Using “waste heat” from a power plant to do useful stuff sounds really straightforward to somebody like me, who has never had to do it.
Then I read this long article in Biomass Magazine about the Burgess Biopower Plant in Berlin, which has a lot of adjacent land for other companies to come and get its “free” heat. They’re building a big ($25 million) hydroponic greenhouse to use perhaps 10% of it and is looking at melting snow on city sidewalks to use 10% more – and maybe some for district heating.
It’s all non-trivial. Like so many straightforward-seeming things in life.
We (ALL OF US) need to join in, focus on saving the planet for the future residents!!! There, in my thinking has not been much effort on the part of most of Cooperate or individual focused on this MAJOR ISSUE… If you can find an audience, speak about, if you read something and can do it around the house/apartment – wherever – please, please do it. Thanks
If memory serves, wasn’t most of downtown Concord heated by Concord Steam until CS was bought out for some of its assets and the steam plant closed?
It is relatively easy to use the reject heat from power plants if you match the heating water temperature with the temperature the plant can deliver. I do not know about German power plants, but American plants can deliver water at 120 from a standard turbine. I designed a system that heats the office building of the Massachusetts Municipal Wholesale Electric Company with the heat from their power plant about 1/2 mile away. In that case we used water straight out of the cooling tower at 90F. I would be happy to provide more detail.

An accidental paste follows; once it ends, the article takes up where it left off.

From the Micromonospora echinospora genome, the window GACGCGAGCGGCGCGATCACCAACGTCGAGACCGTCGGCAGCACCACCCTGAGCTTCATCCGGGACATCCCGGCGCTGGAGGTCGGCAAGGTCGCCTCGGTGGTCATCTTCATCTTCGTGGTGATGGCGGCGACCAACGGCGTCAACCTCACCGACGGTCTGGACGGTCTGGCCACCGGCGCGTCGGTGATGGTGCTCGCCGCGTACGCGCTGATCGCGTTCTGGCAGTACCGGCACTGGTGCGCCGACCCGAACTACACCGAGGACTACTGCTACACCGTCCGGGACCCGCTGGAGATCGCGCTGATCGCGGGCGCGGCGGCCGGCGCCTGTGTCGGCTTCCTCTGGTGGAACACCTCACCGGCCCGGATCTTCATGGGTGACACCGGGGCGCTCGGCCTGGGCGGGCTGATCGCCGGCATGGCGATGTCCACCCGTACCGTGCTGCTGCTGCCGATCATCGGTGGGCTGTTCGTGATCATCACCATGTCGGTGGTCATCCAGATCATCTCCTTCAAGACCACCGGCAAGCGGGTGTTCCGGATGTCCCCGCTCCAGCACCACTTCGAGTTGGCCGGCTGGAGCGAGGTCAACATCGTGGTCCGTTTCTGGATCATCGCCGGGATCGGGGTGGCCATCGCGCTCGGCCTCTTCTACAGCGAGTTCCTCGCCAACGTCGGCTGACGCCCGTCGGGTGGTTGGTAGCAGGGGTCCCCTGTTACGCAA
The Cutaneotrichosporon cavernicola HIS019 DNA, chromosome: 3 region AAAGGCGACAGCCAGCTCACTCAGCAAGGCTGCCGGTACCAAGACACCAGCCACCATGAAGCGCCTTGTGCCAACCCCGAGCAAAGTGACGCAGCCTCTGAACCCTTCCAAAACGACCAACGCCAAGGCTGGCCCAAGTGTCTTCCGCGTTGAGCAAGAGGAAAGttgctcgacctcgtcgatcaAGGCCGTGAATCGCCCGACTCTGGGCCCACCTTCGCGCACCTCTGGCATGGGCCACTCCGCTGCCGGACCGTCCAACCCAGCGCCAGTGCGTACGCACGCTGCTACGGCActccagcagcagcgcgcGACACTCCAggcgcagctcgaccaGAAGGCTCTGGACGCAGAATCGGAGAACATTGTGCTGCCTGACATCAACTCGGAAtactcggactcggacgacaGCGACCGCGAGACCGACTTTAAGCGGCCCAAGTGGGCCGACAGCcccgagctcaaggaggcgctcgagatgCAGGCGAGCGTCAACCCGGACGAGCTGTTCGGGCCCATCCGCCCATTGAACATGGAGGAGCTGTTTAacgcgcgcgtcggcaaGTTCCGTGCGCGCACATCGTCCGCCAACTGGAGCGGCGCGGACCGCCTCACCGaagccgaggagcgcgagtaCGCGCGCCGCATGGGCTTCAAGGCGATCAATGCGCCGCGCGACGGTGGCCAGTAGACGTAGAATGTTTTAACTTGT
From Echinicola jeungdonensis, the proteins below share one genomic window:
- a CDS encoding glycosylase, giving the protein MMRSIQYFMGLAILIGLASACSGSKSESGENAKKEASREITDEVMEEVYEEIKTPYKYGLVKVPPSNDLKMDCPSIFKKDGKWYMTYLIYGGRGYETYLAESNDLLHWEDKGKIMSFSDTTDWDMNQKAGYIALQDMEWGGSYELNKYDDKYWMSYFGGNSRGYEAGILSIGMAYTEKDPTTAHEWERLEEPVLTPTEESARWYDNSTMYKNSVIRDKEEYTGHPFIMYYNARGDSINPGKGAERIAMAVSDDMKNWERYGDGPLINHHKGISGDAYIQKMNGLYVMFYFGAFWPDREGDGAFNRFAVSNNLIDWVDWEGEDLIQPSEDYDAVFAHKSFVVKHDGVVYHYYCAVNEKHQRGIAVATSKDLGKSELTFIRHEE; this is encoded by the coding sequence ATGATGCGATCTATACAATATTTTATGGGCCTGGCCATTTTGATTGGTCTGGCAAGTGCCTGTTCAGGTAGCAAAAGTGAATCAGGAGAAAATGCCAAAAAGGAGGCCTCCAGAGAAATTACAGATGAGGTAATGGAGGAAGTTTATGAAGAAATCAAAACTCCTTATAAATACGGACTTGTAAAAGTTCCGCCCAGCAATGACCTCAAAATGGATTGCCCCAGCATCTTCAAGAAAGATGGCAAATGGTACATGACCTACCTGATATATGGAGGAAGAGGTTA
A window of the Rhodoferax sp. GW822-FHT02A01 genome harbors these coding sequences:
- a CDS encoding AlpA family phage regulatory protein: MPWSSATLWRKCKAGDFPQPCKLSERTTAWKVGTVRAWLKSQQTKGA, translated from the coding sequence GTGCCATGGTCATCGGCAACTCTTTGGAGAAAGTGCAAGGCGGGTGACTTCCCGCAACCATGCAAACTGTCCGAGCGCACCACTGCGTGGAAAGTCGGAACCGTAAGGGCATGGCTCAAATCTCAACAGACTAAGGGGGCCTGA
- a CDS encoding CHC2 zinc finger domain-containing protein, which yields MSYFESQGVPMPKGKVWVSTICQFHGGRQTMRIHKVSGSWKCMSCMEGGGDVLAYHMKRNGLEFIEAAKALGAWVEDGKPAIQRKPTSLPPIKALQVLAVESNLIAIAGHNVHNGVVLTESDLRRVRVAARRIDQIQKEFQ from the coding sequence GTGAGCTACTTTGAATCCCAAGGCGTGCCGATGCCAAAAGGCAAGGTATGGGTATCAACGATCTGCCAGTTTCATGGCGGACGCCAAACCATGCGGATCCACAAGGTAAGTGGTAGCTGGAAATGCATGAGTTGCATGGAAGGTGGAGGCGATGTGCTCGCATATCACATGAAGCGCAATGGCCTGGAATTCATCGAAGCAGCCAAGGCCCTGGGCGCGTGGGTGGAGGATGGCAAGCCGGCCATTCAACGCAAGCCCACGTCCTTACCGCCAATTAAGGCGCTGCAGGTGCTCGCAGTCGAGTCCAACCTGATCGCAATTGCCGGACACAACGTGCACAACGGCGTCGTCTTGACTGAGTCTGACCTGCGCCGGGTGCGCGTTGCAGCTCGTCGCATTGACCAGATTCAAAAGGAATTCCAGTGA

It’s technically easy but can be financially difficult unless your power plant is near something that can make money off the heat. (Moving heat is hard) Many power plants aren’t – because who wants to live/work near a power plant?
Using waste heat is not difficult if you match the temperature of the heating water to the temperature the steam turbine can deliver at the exhaust end. I do not know anything about German steam turbines, but most American turbines have the capability to deliver water at 120F at the condenser. Many steam turbines operating on cooling towers deliver 90F water to the tower year round. In the 1980s I designed the system that heats the Administrative Office Building of the Massachusetts Municipal Wholesale Electric Co. in Ludlow, MA, with the waste heat from their power plant about a half mile away. It is likely that waste heat can be economically transmitted for building heating purposes at least 5 miles from the power plant
In reply to Mr. Brooks comment, the studies I have done show waste heat is competitive with gas. The reason is that waste heat can be moved in inexpensive, non- insulated, non-metallic pipes. There are a few other engineering tricks to optimize the system design